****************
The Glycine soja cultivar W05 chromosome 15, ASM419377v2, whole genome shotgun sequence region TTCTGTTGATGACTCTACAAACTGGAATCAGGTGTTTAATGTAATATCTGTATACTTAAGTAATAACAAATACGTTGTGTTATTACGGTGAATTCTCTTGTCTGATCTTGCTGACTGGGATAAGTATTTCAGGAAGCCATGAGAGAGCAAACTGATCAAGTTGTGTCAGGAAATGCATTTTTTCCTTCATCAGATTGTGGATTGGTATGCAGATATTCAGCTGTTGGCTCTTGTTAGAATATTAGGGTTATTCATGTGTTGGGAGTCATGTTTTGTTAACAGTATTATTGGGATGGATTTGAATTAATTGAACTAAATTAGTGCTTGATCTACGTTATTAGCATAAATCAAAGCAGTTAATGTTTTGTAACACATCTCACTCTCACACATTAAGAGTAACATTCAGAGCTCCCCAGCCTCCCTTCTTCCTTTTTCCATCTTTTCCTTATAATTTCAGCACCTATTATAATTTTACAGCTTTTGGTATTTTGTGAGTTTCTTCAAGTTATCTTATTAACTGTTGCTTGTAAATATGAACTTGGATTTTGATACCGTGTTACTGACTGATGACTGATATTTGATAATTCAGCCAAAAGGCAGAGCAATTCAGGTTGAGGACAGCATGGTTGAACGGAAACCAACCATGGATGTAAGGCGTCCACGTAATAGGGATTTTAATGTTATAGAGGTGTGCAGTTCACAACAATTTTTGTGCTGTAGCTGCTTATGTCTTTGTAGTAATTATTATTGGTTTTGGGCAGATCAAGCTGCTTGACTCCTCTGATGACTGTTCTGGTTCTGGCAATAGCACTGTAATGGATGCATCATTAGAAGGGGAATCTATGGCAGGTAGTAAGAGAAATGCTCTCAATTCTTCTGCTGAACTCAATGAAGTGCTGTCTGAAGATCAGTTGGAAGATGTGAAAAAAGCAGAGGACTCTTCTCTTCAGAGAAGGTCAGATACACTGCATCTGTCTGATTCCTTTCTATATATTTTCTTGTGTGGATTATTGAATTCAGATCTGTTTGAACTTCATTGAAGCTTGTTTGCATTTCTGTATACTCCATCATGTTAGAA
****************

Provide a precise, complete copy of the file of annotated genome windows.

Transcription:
The Glycine soja cultivar W05 chromosome 15, ASM419377v2, whole genome shotgun sequence region TTCTGTTGATGACTCTACAAACTGGAATCAGGTGTTTAATGTAATATCTGTATACTTAAGTAATAACAAATACGTTGTGTTATTACGGTGAATTCTCTTGTCTGATCTTGCTGACTGGGATAAGTATTTCAGGAAGCCATGAGAGAGCAAACTGATCAAGTTGTGTCAGGAAATGCATTTTTTCCTTCATCAGATTGTGGATTGGTATGCAGATATTCAGCTGTTGGCTCTTGTTAGAATATTAGGGTTATTCATGTGTTGGGAGTCATGTTTTGTTAACAGTATTATTGGGATGGATTTGAATTAATTGAACTAAATTAGTGCTTGATCTACGTTATTAGCATAAATCAAAGCAGTTAATGTTTTGTAACACATCTCACTCTCACACATTAAGAGTAACATTCAGAGCTCCCCAGCCTCCCTTCTTCCTTTTTCCATCTTTTCCTTATAATTTCAGCACCTATTATAATTTTACAGCTTTTGGTATTTTGTGAGTTTCTTCAAGTTATCTTATTAACTGTTGCTTGTAAATATGAACTTGGATTTTGATACCGTGTTACTGACTGATGACTGATATTTGATAATTCAGCCAAAAGGCAGAGCAATTCAGGTTGAGGACAGCATGGTTGAACGGAAACCAACCATGGATGTAAGGCGTCCACGTAATAGGGATTTTAATGTTATAGAGGTGTGCAGTTCACAACAATTTTTGTGCTGTAGCTGCTTATGTCTTTGTAGTAATTATTATTGGTTTTGGGCAGATCAAGCTGCTTGACTCCTCTGATGACTGTTCTGGTTCTGGCAATAGCACTGTAATGGATGCATCATTAGAAGGGGAATCTATGGCAGGTAGTAAGAGAAATGCTCTCAATTCTTCTGCTGAACTCAATGAAGTGCTGTCTGAAGATCAGTTGGAAGATGTGAAAAAAGCAGAGGACTCTTCTCTTCAGAGAAGGTCAGATACACTGCATCTGTCTGATTCCTTTCTATATATTTTCTTGTGTGGATTATTGAATTCAGATCTGTTTGAACTTCATTGAAGCTTGTTTGCATTTCTGTATACTCCATCATGTTAGAA